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Bomb threat cleared in Council Bluffs rail yard

News

January 7th, 2012 by Ric Hanson

COUNCIL BLUFFS, Iowa (AP) — A bomb threat at the Union Pacific rail yard in Council Bluffs has been cleared after no device was found. Police searched the rail yard for four hours late Friday and early Saturday before determining the area was safe. Police ended their search about 12:30 a.m. Saturday. No other information about the incident has been released.

Police investigate hazing claims at Nodaway Valley HS

News, Sports

January 7th, 2012 by Ric Hanson

GREENFIELD, Iowa (AP) — Police say they are investigating allegations of hazing involving the wrestling team at Nodaway Valley High School in Greenfield. KCCI-TV in Des Moines reports the city’s police chief confirmed the incident but declined to reveal details other than to say it involved several students. The school’s athletic director, David Huff, sent a letter to parents Friday saying the school is aware of a hazing incident on the wrestling team and that the school conducted its own investigation. He says disciplinary action is being taken and the school is taking action to prevent a similar incident in the future. In the letter, Huff says school officials were “disturbed by this incident.” Superintendent Casey Berlau declined to say if any students had been disciplined and declined further comment.

7-A.M. Local News (Podcast) 1-7-2012

News, Podcasts

January 7th, 2012 by Ric Hanson

The latest area news from KJAN News Director Ric Hanson….

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Bluffs youth bring BB guns to school

News

January 7th, 2012 by Ric Hanson

The Superintendent of the Woodrow Wilson Middle School in Council Bluffs says three boys were cited Thursday for carrying weapons to school. Superintendent Marsha Bruckner said the boys – two 11-year olds and a 12-year old — were cited by Council Bluffs Police and released to their parents.

Bruckener said students at the school were never in any danger, and there was no evidence of intent to commit harm. She said the boys were “Trying to be cool,” but now they’re in “Serious trouble.” The boys are no longer in school, and disciplinary measures are still being investigated.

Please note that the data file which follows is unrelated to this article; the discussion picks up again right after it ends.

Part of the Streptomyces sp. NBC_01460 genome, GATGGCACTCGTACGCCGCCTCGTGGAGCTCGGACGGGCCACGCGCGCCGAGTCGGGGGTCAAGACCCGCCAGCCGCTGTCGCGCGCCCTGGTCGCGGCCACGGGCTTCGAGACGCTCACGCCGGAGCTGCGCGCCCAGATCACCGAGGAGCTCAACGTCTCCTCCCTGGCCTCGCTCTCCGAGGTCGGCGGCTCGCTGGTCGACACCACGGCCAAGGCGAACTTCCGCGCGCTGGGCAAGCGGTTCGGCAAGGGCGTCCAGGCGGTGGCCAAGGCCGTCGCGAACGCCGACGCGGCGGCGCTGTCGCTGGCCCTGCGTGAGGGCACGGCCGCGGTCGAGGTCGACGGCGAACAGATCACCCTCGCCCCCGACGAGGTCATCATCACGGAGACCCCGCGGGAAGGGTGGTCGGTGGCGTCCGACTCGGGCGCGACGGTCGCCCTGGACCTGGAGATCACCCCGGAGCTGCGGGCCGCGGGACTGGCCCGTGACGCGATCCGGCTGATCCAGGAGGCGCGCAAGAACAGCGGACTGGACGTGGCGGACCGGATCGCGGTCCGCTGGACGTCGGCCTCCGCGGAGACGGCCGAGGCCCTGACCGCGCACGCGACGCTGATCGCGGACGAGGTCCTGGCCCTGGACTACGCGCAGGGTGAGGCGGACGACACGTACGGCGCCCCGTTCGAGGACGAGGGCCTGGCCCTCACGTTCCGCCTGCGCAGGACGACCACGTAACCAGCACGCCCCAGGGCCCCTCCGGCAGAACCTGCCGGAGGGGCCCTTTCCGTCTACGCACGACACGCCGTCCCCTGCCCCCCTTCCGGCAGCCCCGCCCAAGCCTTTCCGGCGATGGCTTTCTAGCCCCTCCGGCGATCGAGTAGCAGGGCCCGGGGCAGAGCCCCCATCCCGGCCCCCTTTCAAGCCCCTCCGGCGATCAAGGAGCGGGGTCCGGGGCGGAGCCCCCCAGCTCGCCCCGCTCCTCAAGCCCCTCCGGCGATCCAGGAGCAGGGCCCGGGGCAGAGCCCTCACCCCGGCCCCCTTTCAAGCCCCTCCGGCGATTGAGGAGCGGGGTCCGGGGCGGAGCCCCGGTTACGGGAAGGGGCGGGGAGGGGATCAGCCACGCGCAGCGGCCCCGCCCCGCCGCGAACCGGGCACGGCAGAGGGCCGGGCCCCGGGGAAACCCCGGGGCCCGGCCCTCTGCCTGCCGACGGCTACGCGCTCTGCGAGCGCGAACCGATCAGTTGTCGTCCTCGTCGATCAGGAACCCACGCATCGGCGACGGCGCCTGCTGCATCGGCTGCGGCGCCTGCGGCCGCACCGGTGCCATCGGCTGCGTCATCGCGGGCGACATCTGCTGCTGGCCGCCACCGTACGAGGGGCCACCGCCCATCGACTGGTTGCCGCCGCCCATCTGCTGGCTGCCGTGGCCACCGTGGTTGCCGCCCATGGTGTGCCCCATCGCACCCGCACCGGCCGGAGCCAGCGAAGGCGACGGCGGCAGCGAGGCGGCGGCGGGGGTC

3 arrests in Montgomery County

News

January 7th, 2012 by Ric Hanson

Sheriff’s officials in Montgomery County report three people were arrested Friday night. 24-year old Jacob Edward Eggleston, of Red Oak, was arrested at around 5:50-p.m. on possession of marijuana and domestic assault charges. At the same time, 19-year old Cassandra Dawn Redd, of Red Oak, was arrested on a charge of domestic assault. Eggleston and Redd were brought to the Montgomery County Jail, where Eggleston was being held on $1,000 cash bond, and Redd’s bond was set at $300.

And, at around 10:20-p.m., Montgomery County Sheriff’s deputies arrested 45-year old Thayne Alvin Kinnison, of Stanton, on a warrant out of Montgomery County for 4th degree theft. Kinnison was being held in jail on $1,000 bond.

Trail of blood leads officers to accident suspect in C. Bluffs

News

January 7th, 2012 by Ric Hanson

Authorities in Pottawattamie County say a trail of blood led Council Bluffs police officers to a hit-and-run driver Friday morning. Officers responded to the 1100 block of Sixth Avenue shortly after midnight following reports of a vehicle striking a parked minivan.